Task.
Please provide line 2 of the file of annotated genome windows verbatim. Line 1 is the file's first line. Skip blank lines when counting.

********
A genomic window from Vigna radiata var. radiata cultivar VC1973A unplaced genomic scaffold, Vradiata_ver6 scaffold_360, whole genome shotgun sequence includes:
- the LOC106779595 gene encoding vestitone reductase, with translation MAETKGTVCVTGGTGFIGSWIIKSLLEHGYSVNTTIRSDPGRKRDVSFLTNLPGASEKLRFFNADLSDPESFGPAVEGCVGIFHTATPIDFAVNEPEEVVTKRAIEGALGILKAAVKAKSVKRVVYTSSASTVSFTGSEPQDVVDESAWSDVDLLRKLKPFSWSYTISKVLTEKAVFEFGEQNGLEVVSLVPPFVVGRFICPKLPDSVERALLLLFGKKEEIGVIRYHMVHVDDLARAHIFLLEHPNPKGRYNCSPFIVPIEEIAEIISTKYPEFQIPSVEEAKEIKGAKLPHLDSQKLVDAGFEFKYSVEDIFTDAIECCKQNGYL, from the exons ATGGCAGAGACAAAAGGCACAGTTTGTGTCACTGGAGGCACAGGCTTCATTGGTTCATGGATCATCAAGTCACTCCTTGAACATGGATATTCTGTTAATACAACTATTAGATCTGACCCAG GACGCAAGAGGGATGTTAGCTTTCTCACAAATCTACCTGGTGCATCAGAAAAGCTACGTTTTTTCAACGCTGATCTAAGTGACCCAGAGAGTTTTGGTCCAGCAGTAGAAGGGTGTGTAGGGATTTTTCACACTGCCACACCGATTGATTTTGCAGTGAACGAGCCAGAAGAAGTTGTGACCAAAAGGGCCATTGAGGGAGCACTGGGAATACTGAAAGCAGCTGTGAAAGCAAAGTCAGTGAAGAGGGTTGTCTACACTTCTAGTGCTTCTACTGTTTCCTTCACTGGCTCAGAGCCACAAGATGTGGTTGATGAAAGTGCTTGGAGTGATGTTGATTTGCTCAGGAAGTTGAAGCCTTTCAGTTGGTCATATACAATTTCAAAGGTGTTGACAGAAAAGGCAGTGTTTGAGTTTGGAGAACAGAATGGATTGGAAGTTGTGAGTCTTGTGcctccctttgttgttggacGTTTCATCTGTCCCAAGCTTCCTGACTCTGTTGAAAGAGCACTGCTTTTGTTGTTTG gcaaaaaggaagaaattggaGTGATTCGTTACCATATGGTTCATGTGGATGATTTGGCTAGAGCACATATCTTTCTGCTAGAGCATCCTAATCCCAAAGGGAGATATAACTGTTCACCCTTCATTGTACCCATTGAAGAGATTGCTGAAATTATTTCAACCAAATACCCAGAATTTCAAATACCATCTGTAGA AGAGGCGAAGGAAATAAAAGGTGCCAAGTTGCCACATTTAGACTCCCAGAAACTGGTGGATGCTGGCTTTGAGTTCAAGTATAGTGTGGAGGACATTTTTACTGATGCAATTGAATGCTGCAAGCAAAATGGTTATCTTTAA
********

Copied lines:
- the LOC106779595 gene encoding vestitone reductase, with translation MAETKGTVCVTGGTGFIGSWIIKSLLEHGYSVNTTIRSDPGRKRDVSFLTNLPGASEKLRFFNADLSDPESFGPAVEGCVGIFHTATPIDFAVNEPEEVVTKRAIEGALGILKAAVKAKSVKRVVYTSSASTVSFTGSEPQDVVDESAWSDVDLLRKLKPFSWSYTISKVLTEKAVFEFGEQNGLEVVSLVPPFVVGRFICPKLPDSVERALLLLFGKKEEIGVIRYHMVHVDDLARAHIFLLEHPNPKGRYNCSPFIVPIEEIAEIISTKYPEFQIPSVEEAKEIKGAKLPHLDSQKLVDAGFEFKYSVEDIFTDAIECCKQNGYL, from the exons ATGGCAGAGACAAAAGGCACAGTTTGTGTCACTGGAGGCACAGGCTTCATTGGTTCATGGATCATCAAGTCACTCCTTGAACATGGATATTCTGTTAATACAACTATTAGATCTGACCCAG GACGCAAGAGGGATGTTAGCTTTCTCACAAATCTACCTGGTGCATCAGAAAAGCTACGTTTTTTCAACGCTGATCTAAGTGACCCAGAGAGTTTTGGTCCAGCAGTAGAAGGGTGTGTAGGGATTTTTCACACTGCCACACCGATTGATTTTGCAGTGAACGAGCCAGAAGAAGTTGTGACCAAAAGGGCCATTGAGGGAGCACTGGGAATACTGAAAGCAGCTGTGAAAGCAAAGTCAGTGAAGAGGGTTGTCTACACTTCTAGTGCTTCTACTGTTTCCTTCACTGGCTCAGAGCCACAAGATGTGGTTGATGAAAGTGCTTGGAGTGATGTTGATTTGCTCAGGAAGTTGAAGCCTTTCAGTTGGTCATATACAATTTCAAAGGTGTTGACAGAAAAGGCAGTGTTTGAGTTTGGAGAACAGAATGGATTGGAAGTTGTGAGTCTTGTGcctccctttgttgttggacGTTTCATCTGTCCCAAGCTTCCTGACTCTGTTGAAAGAGCACTGCTTTTGTTGTTTG gcaaaaaggaagaaattggaGTGATTCGTTACCATATGGTTCATGTGGATGATTTGGCTAGAGCACATATCTTTCTGCTAGAGCATCCTAATCCCAAAGGGAGATATAACTGTTCACCCTTCATTGTACCCATTGAAGAGATTGCTGAAATTATTTCAACCAAATACCCAGAATTTCAAATACCATCTGTAGA AGAGGCGAAGGAAATAAAAGGTGCCAAGTTGCCACATTTAGACTCCCAGAAACTGGTGGATGCTGGCTTTGAGTTCAAGTATAGTGTGGAGGACATTTTTACTGATGCAATTGAATGCTGCAAGCAAAATGGTTATCTTTAA